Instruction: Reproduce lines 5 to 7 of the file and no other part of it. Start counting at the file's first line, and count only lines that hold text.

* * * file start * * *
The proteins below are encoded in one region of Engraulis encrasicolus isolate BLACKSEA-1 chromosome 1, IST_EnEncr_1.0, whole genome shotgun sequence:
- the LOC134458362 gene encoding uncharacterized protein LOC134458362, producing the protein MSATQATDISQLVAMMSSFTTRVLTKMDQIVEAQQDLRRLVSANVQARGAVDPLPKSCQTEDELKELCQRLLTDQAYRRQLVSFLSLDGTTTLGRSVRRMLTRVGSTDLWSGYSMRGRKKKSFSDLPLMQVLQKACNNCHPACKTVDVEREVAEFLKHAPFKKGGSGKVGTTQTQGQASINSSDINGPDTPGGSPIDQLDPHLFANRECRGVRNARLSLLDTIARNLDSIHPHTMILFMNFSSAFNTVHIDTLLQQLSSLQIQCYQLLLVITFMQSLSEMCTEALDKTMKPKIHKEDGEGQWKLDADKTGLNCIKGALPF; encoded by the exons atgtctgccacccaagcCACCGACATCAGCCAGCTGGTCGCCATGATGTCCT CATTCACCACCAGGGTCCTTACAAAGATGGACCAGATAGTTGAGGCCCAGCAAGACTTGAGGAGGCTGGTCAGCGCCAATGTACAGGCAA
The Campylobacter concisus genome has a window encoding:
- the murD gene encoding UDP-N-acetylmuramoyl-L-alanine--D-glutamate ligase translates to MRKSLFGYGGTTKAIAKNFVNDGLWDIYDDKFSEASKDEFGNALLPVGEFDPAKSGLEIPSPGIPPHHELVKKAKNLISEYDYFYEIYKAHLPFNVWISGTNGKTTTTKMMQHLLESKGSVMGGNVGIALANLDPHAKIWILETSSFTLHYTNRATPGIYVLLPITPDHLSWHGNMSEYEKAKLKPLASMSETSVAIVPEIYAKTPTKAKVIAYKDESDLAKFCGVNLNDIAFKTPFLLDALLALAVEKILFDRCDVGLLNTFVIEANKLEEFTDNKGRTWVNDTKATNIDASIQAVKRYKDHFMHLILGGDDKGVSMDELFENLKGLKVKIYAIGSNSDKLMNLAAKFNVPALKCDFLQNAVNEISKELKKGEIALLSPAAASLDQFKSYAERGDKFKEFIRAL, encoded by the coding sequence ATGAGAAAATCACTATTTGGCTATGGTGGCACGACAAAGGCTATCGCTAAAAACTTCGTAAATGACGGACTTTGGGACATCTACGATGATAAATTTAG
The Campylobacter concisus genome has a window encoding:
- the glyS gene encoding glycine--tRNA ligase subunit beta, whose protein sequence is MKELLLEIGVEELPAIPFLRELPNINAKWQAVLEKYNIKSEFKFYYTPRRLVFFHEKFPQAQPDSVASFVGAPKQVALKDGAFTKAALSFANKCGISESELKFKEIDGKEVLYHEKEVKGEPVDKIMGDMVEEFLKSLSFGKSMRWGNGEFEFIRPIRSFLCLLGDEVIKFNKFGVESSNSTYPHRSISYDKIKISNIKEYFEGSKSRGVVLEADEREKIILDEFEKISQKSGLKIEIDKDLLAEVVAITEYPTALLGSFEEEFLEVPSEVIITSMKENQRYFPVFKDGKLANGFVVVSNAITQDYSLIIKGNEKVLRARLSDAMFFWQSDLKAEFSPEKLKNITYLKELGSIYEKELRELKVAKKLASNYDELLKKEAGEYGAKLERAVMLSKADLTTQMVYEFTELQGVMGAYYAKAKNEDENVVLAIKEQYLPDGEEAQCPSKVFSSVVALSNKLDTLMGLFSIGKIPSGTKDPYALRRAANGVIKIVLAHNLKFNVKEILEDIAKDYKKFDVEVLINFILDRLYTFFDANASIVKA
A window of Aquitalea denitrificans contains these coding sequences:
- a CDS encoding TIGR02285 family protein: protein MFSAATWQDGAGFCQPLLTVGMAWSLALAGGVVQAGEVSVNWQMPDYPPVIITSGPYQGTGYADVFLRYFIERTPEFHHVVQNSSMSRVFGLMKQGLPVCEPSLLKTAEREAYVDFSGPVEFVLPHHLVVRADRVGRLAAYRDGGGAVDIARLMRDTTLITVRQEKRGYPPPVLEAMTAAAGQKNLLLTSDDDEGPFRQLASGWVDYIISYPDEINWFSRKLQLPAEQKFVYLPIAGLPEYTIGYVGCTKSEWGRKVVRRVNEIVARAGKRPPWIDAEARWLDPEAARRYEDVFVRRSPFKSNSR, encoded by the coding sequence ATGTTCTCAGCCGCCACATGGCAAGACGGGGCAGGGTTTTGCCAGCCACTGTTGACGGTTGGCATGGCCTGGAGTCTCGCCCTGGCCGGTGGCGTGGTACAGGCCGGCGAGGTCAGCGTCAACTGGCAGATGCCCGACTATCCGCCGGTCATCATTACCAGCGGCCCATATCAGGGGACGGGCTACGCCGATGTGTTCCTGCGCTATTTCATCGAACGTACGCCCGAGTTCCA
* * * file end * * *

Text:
The Campylobacter concisus genome has a window encoding:
- the glyS gene encoding glycine--tRNA ligase subunit beta, whose protein sequence is MKELLLEIGVEELPAIPFLRELPNINAKWQAVLEKYNIKSEFKFYYTPRRLVFFHEKFPQAQPDSVASFVGAPKQVALKDGAFTKAALSFANKCGISESELKFKEIDGKEVLYHEKEVKGEPVDKIMGDMVEEFLKSLSFGKSMRWGNGEFEFIRPIRSFLCLLGDEVIKFNKFGVESSNSTYPHRSISYDKIKISNIKEYFEGSKSRGVVLEADEREKIILDEFEKISQKSGLKIEIDKDLLAEVVAITEYPTALLGSFEEEFLEVPSEVIITSMKENQRYFPVFKDGKLANGFVVVSNAITQDYSLIIKGNEKVLRARLSDAMFFWQSDLKAEFSPEKLKNITYLKELGSIYEKELRELKVAKKLASNYDELLKKEAGEYGAKLERAVMLSKADLTTQMVYEFTELQGVMGAYYAKAKNEDENVVLAIKEQYLPDGEEAQCPSKVFSSVVALSNKLDTLMGLFSIGKIPSGTKDPYALRRAANGVIKIVLAHNLKFNVKEILEDIAKDYKKFDVEVLINFILDRLYTFFDANASIVKA
A window of Aquitalea denitrificans contains these coding sequences: